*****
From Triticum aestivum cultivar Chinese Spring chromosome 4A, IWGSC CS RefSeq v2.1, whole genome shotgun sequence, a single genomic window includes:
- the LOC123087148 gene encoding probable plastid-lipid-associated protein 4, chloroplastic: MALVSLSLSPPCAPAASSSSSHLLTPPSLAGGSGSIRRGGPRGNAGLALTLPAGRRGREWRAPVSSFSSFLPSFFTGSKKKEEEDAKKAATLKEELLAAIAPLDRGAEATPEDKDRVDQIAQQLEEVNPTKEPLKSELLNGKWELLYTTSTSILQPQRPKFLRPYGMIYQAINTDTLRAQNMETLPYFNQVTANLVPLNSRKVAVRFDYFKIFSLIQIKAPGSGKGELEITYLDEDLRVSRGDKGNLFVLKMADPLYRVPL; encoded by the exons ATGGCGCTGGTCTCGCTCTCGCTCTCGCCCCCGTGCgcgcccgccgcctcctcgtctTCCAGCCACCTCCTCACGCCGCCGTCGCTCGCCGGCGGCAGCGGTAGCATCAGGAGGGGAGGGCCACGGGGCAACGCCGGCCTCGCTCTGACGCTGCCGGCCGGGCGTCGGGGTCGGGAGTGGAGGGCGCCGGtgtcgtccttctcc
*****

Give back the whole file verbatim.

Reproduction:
From Triticum aestivum cultivar Chinese Spring chromosome 4A, IWGSC CS RefSeq v2.1, whole genome shotgun sequence, a single genomic window includes:
- the LOC123087148 gene encoding probable plastid-lipid-associated protein 4, chloroplastic: MALVSLSLSPPCAPAASSSSSHLLTPPSLAGGSGSIRRGGPRGNAGLALTLPAGRRGREWRAPVSSFSSFLPSFFTGSKKKEEEDAKKAATLKEELLAAIAPLDRGAEATPEDKDRVDQIAQQLEEVNPTKEPLKSELLNGKWELLYTTSTSILQPQRPKFLRPYGMIYQAINTDTLRAQNMETLPYFNQVTANLVPLNSRKVAVRFDYFKIFSLIQIKAPGSGKGELEITYLDEDLRVSRGDKGNLFVLKMADPLYRVPL; encoded by the exons ATGGCGCTGGTCTCGCTCTCGCTCTCGCCCCCGTGCgcgcccgccgcctcctcgtctTCCAGCCACCTCCTCACGCCGCCGTCGCTCGCCGGCGGCAGCGGTAGCATCAGGAGGGGAGGGCCACGGGGCAACGCCGGCCTCGCTCTGACGCTGCCGGCCGGGCGTCGGGGTCGGGAGTGGAGGGCGCCGGtgtcgtccttctcc